Video: Oops… death grip takes hold of the HTC Sensation
The iPhone 4 death grip issues, will go down in history as the biggest hardware debacle of all time, and yet it did not harm sales or uptake of the Apple product, Go Figure? Then there was the fateful quote from Steve Jobs “Just don’t hold it like that”. What did come to light though was the fact that the same design flaw, could be demonstrated with other handsets,
“every phone has these areas of sensitivity, depending on the location of the antenna. Some phones even ship with labels warning customers to not cover certain areas with their hands.” – Steve Jobs
SO to see the problem arise again, was probably inevitable, but you wouldn’t expect it to be with HTC’s 2011 Android flagship device, the HTC Sensation. The reports have just started to emerge, but as the video from PocketNow demonstrates below, the Sensation has a rather curious design. Even though it appears to conform to that familiar HTC form factor that we have come to love, it seems the phone fit’s together with a new twist for HTC.
There’s more than that though, seems people are reporting that the radio signal drops if the top and bottom sections of the phone are bridged, whilst being held flat on the palm of the hand. HTC has a habit, of placing the antenna in plastic inserts in it’s unibody design aluminium handsets, you can see similarities in my previous video, upgrading the memory in the HTC HD7.
The image above from MobileCrunch, shows the antenna contacts inside the disassembled Sensation, I know with the Mozart, if the battery cover is not firmly in place, you can have signal issues, could this be the same as people are having trouble with the way the device assembles, or is their actually a short being created if the two portions if the cover are connected by human skin, which is electrically conductive. As of now, it appears it is affecting Bluetooth and Wifi, but examples of network connectivity, ie connecting to the phone wireless network have not come to light.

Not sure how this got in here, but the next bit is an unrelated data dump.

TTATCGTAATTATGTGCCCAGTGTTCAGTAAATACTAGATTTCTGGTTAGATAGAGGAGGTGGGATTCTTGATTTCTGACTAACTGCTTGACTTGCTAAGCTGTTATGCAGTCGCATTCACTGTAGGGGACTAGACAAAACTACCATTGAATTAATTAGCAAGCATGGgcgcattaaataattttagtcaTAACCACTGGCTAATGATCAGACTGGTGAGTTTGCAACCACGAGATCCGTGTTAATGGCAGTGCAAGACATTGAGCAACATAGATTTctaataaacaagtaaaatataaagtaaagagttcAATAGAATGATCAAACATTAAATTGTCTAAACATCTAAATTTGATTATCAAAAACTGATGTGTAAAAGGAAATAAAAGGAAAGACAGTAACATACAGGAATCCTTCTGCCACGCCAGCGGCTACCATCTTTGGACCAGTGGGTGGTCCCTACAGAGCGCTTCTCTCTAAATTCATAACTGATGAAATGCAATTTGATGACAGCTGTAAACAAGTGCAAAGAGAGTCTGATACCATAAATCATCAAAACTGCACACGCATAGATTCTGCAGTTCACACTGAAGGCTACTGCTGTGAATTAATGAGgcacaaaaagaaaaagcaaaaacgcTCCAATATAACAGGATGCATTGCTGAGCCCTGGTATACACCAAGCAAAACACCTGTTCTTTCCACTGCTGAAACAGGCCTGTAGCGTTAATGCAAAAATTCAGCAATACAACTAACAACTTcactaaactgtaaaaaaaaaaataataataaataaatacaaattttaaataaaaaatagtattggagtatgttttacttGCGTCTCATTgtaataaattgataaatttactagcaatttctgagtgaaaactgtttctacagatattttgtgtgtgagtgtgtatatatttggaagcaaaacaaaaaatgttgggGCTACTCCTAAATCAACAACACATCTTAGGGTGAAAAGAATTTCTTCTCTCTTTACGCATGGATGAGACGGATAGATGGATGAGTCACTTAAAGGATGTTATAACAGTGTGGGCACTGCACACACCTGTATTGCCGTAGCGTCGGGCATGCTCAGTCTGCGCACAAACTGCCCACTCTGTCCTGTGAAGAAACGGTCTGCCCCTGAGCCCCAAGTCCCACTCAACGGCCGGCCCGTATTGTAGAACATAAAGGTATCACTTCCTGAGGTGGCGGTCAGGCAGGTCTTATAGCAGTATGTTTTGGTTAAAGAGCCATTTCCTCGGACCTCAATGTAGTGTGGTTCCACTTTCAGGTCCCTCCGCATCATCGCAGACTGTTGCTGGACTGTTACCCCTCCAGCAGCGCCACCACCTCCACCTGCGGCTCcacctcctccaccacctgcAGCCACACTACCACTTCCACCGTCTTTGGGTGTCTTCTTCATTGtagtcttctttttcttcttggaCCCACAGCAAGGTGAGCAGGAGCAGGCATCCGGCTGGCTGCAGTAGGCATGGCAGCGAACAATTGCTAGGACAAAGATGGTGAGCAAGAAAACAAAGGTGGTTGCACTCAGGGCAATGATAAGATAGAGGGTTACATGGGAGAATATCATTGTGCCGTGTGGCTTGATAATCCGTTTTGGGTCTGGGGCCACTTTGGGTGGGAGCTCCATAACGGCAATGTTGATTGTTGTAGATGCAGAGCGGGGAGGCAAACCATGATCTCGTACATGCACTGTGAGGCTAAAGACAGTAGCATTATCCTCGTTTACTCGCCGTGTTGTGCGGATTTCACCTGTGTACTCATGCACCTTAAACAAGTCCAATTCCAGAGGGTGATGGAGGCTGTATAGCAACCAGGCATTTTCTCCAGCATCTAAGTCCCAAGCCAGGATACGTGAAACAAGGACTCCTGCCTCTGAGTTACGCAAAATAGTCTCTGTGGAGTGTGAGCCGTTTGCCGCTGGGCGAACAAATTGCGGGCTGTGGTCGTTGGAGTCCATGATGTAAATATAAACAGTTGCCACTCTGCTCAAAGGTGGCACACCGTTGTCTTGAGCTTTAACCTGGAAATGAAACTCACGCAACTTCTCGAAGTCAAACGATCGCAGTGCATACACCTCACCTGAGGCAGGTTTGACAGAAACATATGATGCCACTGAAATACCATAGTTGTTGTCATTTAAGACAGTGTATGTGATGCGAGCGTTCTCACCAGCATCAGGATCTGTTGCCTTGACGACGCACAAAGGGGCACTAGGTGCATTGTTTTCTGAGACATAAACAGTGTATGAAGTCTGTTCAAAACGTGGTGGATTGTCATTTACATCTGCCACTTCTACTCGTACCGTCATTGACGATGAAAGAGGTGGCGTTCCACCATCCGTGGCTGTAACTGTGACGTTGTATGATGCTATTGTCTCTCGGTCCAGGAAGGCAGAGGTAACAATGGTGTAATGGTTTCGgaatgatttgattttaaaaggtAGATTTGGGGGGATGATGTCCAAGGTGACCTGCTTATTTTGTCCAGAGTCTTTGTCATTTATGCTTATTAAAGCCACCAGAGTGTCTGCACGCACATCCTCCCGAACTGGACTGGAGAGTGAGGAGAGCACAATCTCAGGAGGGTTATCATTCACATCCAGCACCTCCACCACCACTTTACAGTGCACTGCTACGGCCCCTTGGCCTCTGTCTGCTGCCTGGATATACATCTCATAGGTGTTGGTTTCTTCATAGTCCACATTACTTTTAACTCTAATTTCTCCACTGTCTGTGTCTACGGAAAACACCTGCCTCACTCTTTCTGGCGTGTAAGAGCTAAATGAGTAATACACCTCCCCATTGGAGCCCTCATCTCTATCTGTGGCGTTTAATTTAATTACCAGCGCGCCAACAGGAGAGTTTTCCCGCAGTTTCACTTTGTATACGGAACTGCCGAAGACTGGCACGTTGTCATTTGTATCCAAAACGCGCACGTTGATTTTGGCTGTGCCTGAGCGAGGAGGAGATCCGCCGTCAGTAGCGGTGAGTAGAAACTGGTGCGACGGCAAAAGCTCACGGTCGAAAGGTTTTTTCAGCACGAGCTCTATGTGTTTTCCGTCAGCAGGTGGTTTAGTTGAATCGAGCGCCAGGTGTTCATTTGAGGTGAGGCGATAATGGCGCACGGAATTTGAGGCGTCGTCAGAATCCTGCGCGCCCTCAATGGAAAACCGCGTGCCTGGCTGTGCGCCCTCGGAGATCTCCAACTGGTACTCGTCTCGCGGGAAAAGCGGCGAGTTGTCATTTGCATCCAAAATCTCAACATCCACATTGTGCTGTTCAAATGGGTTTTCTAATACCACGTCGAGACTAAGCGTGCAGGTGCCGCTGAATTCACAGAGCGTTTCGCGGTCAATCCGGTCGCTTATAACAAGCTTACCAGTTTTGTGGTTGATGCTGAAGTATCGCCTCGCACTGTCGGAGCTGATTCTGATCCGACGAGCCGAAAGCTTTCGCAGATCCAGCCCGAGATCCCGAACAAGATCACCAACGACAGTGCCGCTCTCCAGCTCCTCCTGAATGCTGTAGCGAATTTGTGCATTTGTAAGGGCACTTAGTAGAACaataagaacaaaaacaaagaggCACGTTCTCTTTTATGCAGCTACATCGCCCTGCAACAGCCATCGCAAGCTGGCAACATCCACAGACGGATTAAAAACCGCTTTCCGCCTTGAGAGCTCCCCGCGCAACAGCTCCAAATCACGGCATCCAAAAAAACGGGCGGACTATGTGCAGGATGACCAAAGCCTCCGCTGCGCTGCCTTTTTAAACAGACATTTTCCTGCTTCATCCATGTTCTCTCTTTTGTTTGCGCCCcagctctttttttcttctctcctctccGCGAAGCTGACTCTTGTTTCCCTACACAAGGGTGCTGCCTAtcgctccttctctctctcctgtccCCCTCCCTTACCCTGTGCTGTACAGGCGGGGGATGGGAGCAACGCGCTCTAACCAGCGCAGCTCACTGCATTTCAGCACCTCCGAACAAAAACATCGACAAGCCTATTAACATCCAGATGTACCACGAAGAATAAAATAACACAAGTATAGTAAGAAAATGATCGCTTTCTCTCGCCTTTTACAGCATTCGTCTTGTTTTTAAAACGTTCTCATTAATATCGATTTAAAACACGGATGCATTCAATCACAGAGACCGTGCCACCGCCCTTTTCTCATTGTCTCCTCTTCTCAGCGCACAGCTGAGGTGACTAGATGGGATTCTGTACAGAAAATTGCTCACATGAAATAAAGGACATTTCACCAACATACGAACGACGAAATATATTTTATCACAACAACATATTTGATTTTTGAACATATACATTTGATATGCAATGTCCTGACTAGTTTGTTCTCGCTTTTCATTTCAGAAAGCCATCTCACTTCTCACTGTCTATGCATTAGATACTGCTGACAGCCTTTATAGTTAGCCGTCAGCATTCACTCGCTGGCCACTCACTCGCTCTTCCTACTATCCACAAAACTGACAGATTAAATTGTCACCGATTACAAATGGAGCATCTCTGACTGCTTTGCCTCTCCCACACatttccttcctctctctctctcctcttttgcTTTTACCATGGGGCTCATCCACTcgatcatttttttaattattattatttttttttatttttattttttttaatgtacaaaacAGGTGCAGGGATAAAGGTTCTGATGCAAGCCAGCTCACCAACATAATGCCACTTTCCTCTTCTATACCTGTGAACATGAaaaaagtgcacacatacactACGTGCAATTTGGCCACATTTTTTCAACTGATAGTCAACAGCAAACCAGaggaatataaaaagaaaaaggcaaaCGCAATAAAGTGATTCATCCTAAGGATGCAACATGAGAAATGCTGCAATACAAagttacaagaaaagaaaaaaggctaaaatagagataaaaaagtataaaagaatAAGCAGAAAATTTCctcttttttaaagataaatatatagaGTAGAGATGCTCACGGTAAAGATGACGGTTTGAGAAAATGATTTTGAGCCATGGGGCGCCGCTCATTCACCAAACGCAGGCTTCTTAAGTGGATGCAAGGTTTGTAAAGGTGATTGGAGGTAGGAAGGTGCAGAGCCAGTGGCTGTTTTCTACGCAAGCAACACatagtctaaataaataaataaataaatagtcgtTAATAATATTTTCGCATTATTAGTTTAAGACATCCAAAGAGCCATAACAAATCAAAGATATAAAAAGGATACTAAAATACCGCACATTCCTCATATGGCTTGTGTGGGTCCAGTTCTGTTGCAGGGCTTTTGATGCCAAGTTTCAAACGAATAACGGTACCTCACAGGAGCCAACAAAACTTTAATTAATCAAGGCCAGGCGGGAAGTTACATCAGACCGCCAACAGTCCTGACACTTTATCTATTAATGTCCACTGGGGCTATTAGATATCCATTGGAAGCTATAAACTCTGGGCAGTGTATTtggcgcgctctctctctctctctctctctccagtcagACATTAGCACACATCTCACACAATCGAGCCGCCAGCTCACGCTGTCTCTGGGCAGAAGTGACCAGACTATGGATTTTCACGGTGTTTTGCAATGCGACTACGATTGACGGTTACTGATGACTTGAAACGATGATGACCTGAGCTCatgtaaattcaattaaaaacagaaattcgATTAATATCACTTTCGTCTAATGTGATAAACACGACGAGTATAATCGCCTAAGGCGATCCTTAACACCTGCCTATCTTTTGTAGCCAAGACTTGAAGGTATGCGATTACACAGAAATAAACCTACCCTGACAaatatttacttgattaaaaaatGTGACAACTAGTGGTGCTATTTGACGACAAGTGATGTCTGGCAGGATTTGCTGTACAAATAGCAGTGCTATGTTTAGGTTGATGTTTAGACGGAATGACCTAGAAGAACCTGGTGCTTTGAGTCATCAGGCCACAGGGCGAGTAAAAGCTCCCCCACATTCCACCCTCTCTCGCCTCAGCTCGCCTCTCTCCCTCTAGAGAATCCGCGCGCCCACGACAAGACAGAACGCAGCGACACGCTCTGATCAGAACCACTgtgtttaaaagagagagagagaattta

The problem seems to be stemming from the phone’s back cover, according to Nordic Hardware’s tests. The purported unibody design is actually a glorified removable battery cover, made mostly of metal with a few plastic patches that act as antennae. If one of those patches is covered by your hand, the radio units within the device perform at a much lower level, particularly the Bluetooth and Wi-Fi radios.
It’s hard to say if this is a limited problem, one bad handset delivered to a reviewer, or if it a general fault, that will be seen across all of the Sensations built. I would think it’s an anomaly on the test device that Nordic Hardware received. The signal attenuation for Bluetooth seems dramatic, while all wifi connectivity is not lost. The one thing that most have thought, and coveted about the Sensation, that it was a one piece aluminium unibody design, has also been busted big time. Let’s hope this is a fairly random occurrence, and not the norm.